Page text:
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New York: FedEx Embattled in a Federal Court Lawsuit on a Matter of State Cigarette Stamp Taxes Its Clients Did Not Pay




by:
McDonald Hopkins LLC - Cleveland Office

 
April 7, 2014

Previously published on April 3, 2014

The City of New York (NYC) and the People of the State of New York (“New York,” and together with NYC, the “Plaintiffs”) are suing Federal Express (FedEx) in the U.S. Southern District Court of New York over what is, in part, a matter of taxation. The case is The City of New York v. FedEx Ground Package System, Inc., No. 13-cv-9173-ER. However, in this case, tobacco is involved, which automatically ups the ante and adds additional legal wrinkles to the case.

Background

According to the Plaintiffs’ amended complaint, FedEx knowingly carried and delivered cartons of cigarettes to residences in New York and NYC. One of the issues alleged by the Plaintiffs is that FedEx delivered these packages containing cartons of “unstamped” cigarettes.

Both New York and NYC impose a stamp tax on cigarettes. This stamp tax amounts to $15 per carton in NYC and $15, $27.50 or $43.50 per carton in New York. Cartons or packs of cigarettes for which the stamp tax has been paid have the appropriate stamp(s) affixed to them. Additionally, New York law prohibits common or contract carriers to knowingly transport cigarettes to any person in New York who is other than a permitted person. See N.Y. PHL § 1399-ll. Cigarettes knowingly transported to a home or residence are presumed to be in violation of New York law.

Prior to this case in 2006, FedEx allegedly resolved an investigation by the New York Attorney General into illegal residential cigarette deliveries by entering into an “Assurance of Compliance” (AOC) with New York, which required FedEx to cease making residential delivery of cigarettes and provided for a $1,000 penalty per violation.

Among FedEx’s clients alleged to have shipped cigarettes into New York and NYC are out-of-state businesses and businesses on Indian reservations selling cigarettes by mail, phone or Internet order. The primary reason why New Yorkers are purchasing cigarettes from these retailers is to avoid paying the high stamp taxes imposed on cigarettes in New York and/or NYC. These cigarette sellers that exploit interstate differences in cigarette tax rates by selling and shipping cigarettes to consumers in states with cigarette taxes higher than those of the seller are known as “delivery-sellers.” Note that merely possessing such cigarettes without the applicable stamp can constitute a violation of law by the purchaser of the cigarettes.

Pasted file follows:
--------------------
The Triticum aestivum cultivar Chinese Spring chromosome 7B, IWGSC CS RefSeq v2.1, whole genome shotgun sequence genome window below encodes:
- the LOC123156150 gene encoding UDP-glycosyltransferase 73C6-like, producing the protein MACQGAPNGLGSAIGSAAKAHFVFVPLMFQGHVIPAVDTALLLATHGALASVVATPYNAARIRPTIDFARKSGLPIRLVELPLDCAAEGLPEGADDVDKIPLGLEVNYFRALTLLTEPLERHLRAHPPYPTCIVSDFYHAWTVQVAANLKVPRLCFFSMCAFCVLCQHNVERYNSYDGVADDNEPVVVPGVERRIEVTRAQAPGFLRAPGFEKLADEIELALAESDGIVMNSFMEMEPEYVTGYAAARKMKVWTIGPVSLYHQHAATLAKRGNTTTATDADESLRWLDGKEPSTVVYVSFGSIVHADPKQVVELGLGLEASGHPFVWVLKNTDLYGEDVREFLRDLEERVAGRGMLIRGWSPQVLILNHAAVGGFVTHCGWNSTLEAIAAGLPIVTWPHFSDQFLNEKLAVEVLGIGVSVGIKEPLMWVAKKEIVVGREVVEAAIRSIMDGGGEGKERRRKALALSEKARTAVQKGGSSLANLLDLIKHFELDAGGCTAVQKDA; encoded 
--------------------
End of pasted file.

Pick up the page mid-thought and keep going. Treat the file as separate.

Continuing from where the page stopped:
Relief and damages sought

Among the relief and damages sought by the Plaintiffs are:

  1. Enjoining FedEx from making further deliveries of cigarettes into NYC and New York;

  2. Requiring FedEx to submit to oversight by a court-appointed Special Master empowered to monitor FedEx’s tobacco deliveries and assure FedEx’s compliance with federal and New York law governing tobacco deliveries;

  3. Recover damages equal to the amount of each $15 tax stamp that should have been affixed to each carton shipped in NYC and that amount of each $15, 27.50 or $43.50 tax stamp that should have been affixed to each carton shipped in New York;

  4. Recover RICO damages of up to three times the applicable stamp tax for each carton specified in (3); and

  5. Recover $1,000 per violation of the AOC.

Concluding remarks

To be sure, this is a substantial request for damages by the Plaintiffs, reaching into the tens of millions of dollars, potentially even higher. Also, FedEx may have an independent court-appointed agent overseeing its operations if the Plaintiffs are successful. The relief sought from FedEx is, in part, seeking remuneration for stamp taxes that arguably should have been paid by FedEx’s tobacco-selling clients. Because certain other laws are implicated, which provide for up to treble damages, FedEx may be liable for paying three times the stamp tax originally due.

While FedEx is unequivocally a major player in the shipping and delivery business, other shipping companies and delivery services may also deal with this same or a similar issue, albeit on a smaller scale. This case may also have implications and set precedent in other situations where one party delivers other controlled products, such as alcohol-related products, into a state without the payment of the related alcohol gallonage or similar taxes. Certainly, this case illustrates the potential liability one may face if not compliant with the applicable tax law.



 

The views expressed in this document are solely the views of the author and not Martindale-Hubbell. This document is intended for informational purposes only and is not legal advice or a substitute for consultation with a licensed legal professional in a particular case or circumstance.
 

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